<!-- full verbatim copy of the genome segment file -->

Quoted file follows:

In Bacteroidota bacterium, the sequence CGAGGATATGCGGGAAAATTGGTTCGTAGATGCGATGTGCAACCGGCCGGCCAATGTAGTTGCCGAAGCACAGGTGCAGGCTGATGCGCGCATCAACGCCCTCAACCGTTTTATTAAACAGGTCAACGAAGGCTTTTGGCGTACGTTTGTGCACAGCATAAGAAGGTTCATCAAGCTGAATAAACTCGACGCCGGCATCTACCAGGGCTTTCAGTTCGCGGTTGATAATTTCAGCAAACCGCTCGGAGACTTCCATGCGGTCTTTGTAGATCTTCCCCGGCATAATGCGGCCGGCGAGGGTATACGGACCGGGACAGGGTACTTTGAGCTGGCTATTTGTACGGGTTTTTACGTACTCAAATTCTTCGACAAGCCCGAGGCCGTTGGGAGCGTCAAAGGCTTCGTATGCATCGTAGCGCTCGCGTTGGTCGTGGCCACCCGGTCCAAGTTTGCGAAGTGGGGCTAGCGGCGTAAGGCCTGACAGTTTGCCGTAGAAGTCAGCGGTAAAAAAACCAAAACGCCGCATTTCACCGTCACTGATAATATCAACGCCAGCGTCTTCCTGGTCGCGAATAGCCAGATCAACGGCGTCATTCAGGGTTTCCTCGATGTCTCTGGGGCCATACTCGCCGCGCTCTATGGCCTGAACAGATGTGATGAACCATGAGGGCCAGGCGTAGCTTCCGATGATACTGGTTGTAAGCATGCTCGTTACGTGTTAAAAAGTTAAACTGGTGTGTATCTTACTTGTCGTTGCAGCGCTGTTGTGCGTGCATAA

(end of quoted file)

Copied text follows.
In Bacteroidota bacterium, the sequence CGAGGATATGCGGGAAAATTGGTTCGTAGATGCGATGTGCAACCGGCCGGCCAATGTAGTTGCCGAAGCACAGGTGCAGGCTGATGCGCGCATCAACGCCCTCAACCGTTTTATTAAACAGGTCAACGAAGGCTTTTGGCGTACGTTTGTGCACAGCATAAGAAGGTTCATCAAGCTGAATAAACTCGACGCCGGCATCTACCAGGGCTTTCAGTTCGCGGTTGATAATTTCAGCAAACCGCTCGGAGACTTCCATGCGGTCTTTGTAGATCTTCCCCGGCATAATGCGGCCGGCGAGGGTATACGGACCGGGACAGGGTACTTTGAGCTGGCTATTTGTACGGGTTTTTACGTACTCAAATTCTTCGACAAGCCCGAGGCCGTTGGGAGCGTCAAAGGCTTCGTATGCATCGTAGCGCTCGCGTTGGTCGTGGCCACCCGGTCCAAGTTTGCGAAGTGGGGCTAGCGGCGTAAGGCCTGACAGTTTGCCGTAGAAGTCAGCGGTAAAAAAACCAAAACGCCGCATTTCACCGTCACTGATAATATCAACGCCAGCGTCTTCCTGGTCGCGAATAGCCAGATCAACGGCGTCATTCAGGGTTTCCTCGATGTCTCTGGGGCCATACTCGCCGCGCTCTATGGCCTGAACAGATGTGATGAACCATGAGGGCCAGGCGTAGCTTCCGATGATACTGGTTGTAAGCATGCTCGTTACGTGTTAAAAAGTTAAACTGGTGTGTATCTTACTTGTCGTTGCAGCGCTGTTGTGCGTGCATAA